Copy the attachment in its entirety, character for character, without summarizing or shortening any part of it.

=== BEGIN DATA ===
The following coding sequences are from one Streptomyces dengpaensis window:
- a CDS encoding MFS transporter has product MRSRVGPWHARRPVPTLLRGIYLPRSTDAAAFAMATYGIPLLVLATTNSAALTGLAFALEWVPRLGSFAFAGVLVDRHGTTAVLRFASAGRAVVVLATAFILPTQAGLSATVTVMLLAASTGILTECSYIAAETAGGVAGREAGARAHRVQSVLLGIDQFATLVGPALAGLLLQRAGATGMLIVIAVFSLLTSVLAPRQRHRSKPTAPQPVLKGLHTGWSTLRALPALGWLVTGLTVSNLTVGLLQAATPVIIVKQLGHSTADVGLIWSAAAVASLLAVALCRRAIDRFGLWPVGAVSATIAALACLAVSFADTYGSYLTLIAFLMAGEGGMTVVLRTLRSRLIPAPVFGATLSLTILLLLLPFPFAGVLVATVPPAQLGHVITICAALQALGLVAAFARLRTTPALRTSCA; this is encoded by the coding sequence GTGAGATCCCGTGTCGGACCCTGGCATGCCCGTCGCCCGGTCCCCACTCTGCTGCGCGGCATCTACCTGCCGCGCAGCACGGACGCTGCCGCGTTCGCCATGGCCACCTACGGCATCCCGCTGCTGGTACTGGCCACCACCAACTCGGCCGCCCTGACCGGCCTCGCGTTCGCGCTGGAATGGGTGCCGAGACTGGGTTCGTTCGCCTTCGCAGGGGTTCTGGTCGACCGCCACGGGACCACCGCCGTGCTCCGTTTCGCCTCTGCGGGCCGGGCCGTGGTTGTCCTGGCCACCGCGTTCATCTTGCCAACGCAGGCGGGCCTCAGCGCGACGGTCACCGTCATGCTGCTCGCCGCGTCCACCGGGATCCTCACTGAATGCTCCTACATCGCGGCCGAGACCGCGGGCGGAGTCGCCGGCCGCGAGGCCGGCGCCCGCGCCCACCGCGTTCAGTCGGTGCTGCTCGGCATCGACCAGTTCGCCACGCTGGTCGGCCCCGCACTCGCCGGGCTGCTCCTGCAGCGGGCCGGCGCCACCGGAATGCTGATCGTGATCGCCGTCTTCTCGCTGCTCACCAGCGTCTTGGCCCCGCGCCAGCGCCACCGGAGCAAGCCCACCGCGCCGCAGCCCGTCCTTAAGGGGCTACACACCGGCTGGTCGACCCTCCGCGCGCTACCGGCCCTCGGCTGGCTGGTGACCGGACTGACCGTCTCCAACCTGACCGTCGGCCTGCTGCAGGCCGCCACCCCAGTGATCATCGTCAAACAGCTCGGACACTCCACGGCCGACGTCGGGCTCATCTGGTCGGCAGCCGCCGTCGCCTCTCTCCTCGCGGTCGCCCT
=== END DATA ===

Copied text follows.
The following coding sequences are from one Streptomyces dengpaensis window:
- a CDS encoding MFS transporter has product MRSRVGPWHARRPVPTLLRGIYLPRSTDAAAFAMATYGIPLLVLATTNSAALTGLAFALEWVPRLGSFAFAGVLVDRHGTTAVLRFASAGRAVVVLATAFILPTQAGLSATVTVMLLAASTGILTECSYIAAETAGGVAGREAGARAHRVQSVLLGIDQFATLVGPALAGLLLQRAGATGMLIVIAVFSLLTSVLAPRQRHRSKPTAPQPVLKGLHTGWSTLRALPALGWLVTGLTVSNLTVGLLQAATPVIIVKQLGHSTADVGLIWSAAAVASLLAVALCRRAIDRFGLWPVGAVSATIAALACLAVSFADTYGSYLTLIAFLMAGEGGMTVVLRTLRSRLIPAPVFGATLSLTILLLLLPFPFAGVLVATVPPAQLGHVITICAALQALGLVAAFARLRTTPALRTSCA; this is encoded by the coding sequence GTGAGATCCCGTGTCGGACCCTGGCATGCCCGTCGCCCGGTCCCCACTCTGCTGCGCGGCATCTACCTGCCGCGCAGCACGGACGCTGCCGCGTTCGCCATGGCCACCTACGGCATCCCGCTGCTGGTACTGGCCACCACCAACTCGGCCGCCCTGACCGGCCTCGCGTTCGCGCTGGAATGGGTGCCGAGACTGGGTTCGTTCGCCTTCGCAGGGGTTCTGGTCGACCGCCACGGGACCACCGCCGTGCTCCGTTTCGCCTCTGCGGGCCGGGCCGTGGTTGTCCTGGCCACCGCGTTCATCTTGCCAACGCAGGCGGGCCTCAGCGCGACGGTCACCGTCATGCTGCTCGCCGCGTCCACCGGGATCCTCACTGAATGCTCCTACATCGCGGCCGAGACCGCGGGCGGAGTCGCCGGCCGCGAGGCCGGCGCCCGCGCCCACCGCGTTCAGTCGGTGCTGCTCGGCATCGACCAGTTCGCCACGCTGGTCGGCCCCGCACTCGCCGGGCTGCTCCTGCAGCGGGCCGGCGCCACCGGAATGCTGATCGTGATCGCCGTCTTCTCGCTGCTCACCAGCGTCTTGGCCCCGCGCCAGCGCCACCGGAGCAAGCCCACCGCGCCGCAGCCCGTCCTTAAGGGGCTACACACCGGCTGGTCGACCCTCCGCGCGCTACCGGCCCTCGGCTGGCTGGTGACCGGACTGACCGTCTCCAACCTGACCGTCGGCCTGCTGCAGGCCGCCACCCCAGTGATCATCGTCAAACAGCTCGGACACTCCACGGCCGACGTCGGGCTCATCTGGTCGGCAGCCGCCGTCGCCTCTCTCCTCGCGGTCGCCCT